Table of Contents
- Here 6 steps to build a good relationship with your doctor and ensure you receive the right treatment:
- While most doctors are ethical and feel the responsibility towards the health of their patients, there are some red flags you should be beware of:
A doctor undergoes years of intense studies and practice to become qualified for undertaking a responsible job – maintaining a patient’s health. They are those beings in whom we put our trust, hoping for better health.
Here 6 steps to build a good relationship with your doctor and ensure you receive the right treatment:
#1 Go ahead, ask questions
How about understanding a little more about the treatment the doctor suggests for you? Asking questions about how a medicine will work and things you can do to speed up recovery not only gives you a better control over your condition, it also creates a channel for open and honest communication between you and your doctor. You’d feel more relaxed once you understand the doctor’s way of working. Don’t be the patient who simply waits for the doctor to tell him/her what to do – be part of the complete treatment plan.
#2 Don’t leave out details
Expect the most effective treatment in the shortest possible time? Make sure your doctor has all information he might need for proper diagnosis and treatment plan. Yes, even that seemingly unrelated allergy you had months ago might be connected to your present condition.
#3 Do your own research
An important way to get the most out of your doctor includes arming yourself with some knowledge about your symptoms and the possible diagnosis and treatment that could be suggested to you. This would enable an informed discussion with the doctor later and help you raise any red flags in case you are being misled into unnecessary procedures.
#4 Speak up and clarify
Confused about an extremely expensive medication the doctor put you on? Or wonder why you need that MRI instead of an X-ray? If something doesn’t feel right or you feel you are unclear about something, don’t be afraid to have your doubts clarified. A good doctor acting in your interest would immediately offer an explanation.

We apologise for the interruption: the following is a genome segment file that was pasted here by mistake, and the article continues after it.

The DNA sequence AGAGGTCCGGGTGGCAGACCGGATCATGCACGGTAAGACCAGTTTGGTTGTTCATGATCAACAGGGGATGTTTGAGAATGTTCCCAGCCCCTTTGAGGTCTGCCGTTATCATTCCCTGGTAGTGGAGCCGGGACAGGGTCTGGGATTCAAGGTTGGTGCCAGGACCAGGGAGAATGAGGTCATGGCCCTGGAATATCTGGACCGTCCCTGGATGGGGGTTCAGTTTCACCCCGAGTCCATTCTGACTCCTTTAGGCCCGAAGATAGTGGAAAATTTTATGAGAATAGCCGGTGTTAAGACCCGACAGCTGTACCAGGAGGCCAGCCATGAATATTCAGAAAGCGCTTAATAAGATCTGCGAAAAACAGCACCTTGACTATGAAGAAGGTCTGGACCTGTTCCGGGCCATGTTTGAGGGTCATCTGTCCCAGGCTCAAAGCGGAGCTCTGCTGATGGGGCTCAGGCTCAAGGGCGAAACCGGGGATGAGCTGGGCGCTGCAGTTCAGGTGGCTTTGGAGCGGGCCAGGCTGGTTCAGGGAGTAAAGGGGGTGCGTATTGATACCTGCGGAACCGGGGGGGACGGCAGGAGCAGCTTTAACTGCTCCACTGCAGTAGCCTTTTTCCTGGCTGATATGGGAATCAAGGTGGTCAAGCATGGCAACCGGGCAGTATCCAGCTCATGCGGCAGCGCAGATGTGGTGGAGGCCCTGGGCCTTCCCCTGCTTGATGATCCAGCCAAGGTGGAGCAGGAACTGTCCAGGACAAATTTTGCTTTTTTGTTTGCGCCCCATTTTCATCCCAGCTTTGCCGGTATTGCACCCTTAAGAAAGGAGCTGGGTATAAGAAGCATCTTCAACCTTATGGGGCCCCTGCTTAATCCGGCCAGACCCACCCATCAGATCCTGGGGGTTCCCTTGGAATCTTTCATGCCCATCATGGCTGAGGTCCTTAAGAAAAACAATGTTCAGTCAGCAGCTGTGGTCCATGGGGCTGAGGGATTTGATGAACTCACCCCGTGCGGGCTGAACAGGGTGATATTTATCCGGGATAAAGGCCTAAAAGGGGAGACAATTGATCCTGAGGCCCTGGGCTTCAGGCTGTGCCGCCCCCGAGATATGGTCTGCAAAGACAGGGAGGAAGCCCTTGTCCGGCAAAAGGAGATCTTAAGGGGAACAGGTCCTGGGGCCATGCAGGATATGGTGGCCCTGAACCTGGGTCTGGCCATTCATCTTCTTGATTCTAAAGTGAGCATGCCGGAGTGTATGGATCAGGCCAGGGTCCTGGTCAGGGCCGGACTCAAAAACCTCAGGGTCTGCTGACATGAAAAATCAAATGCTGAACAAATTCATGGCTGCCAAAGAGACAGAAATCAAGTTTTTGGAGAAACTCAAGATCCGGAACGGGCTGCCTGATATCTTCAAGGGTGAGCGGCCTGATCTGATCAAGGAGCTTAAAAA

#5 Get a second opinion
Not sure about going ahead with an elaborate treatment plan the doctor just outlined for you? Don’t worry; it is perfectly normal to seek another specialist’s opinion on the case. The important bit is that you must yourself believe in the treatment you undertake too.
#6 Know your doctor
The Internet has a wealth of information, ranging from the hospital you are about to visit to the accreditations of the doctor you shall consult. Learn about the doctor’s qualifications, experience in the field, and reviews from past patients, if any. Well, there isn’t one ‘best’ doctor. There is, however, a good doctor for your condition – one who is competent, patient, transparent and most of all, makes you feel comfortable enough to trust his/her judgement.
While most doctors are ethical and feel the responsibility towards the health of their patients, there are some red flags you should be beware of:
#1 Your doctor makes a mistake and covers up
Sure, a doctor’s job is one with high responsibility. But be careful of abrupt changes in treatment (without explanation) or failing to own up following a medical or surgical error.
#2 Running around for too many tests
Is your doctor prescription happy, while keeping you in dark for why you need them? Or keeps referring you to endless diagnostic tests without ever giving explanations over their need or discuss the results? Red flag.
#3 Your doctor doesn’t make time for you
Does he listen to you patiently?
Does he even meet you or do his/her assistants check you?
Want to make sure you get the correct diagnosis and the most effective treatment from a doctor?
Sources: Image courtesy of [David Castillo Dominici] at FreeDigitalPhotos.net “Should you trust your doctor?” CNN.com, Dr. Anthony Youn, August 23, 2013, https://edition.cnn.com/2013/08/23/health/youn-trust-your-doctor/ “The Lies That Doctors and Patients Tell,” NYTimes.com, Dr. Sandeep Jauhar M.D., February 20, 2014,https://well.blogs.nytimes.com/2014/02/20/the-lies-that-doctors-and-patients-tell/?_php=true&_type=blogs&_r=0 “10 Signs It May Be Time To Fire Your Doctor,” Forbes.com, Deborah L. Jacobs, December 8, 2011, https://www.forbes.com/sites/deborahljacobs/2011/12/08/10-signs-it-may-be-time-to-fire-your-doctor/ “10 Ways to Catch a Liar,” WebMD.com, Heather Hatfield, https://www.webmd.com/balance/features/10-ways-catch-liar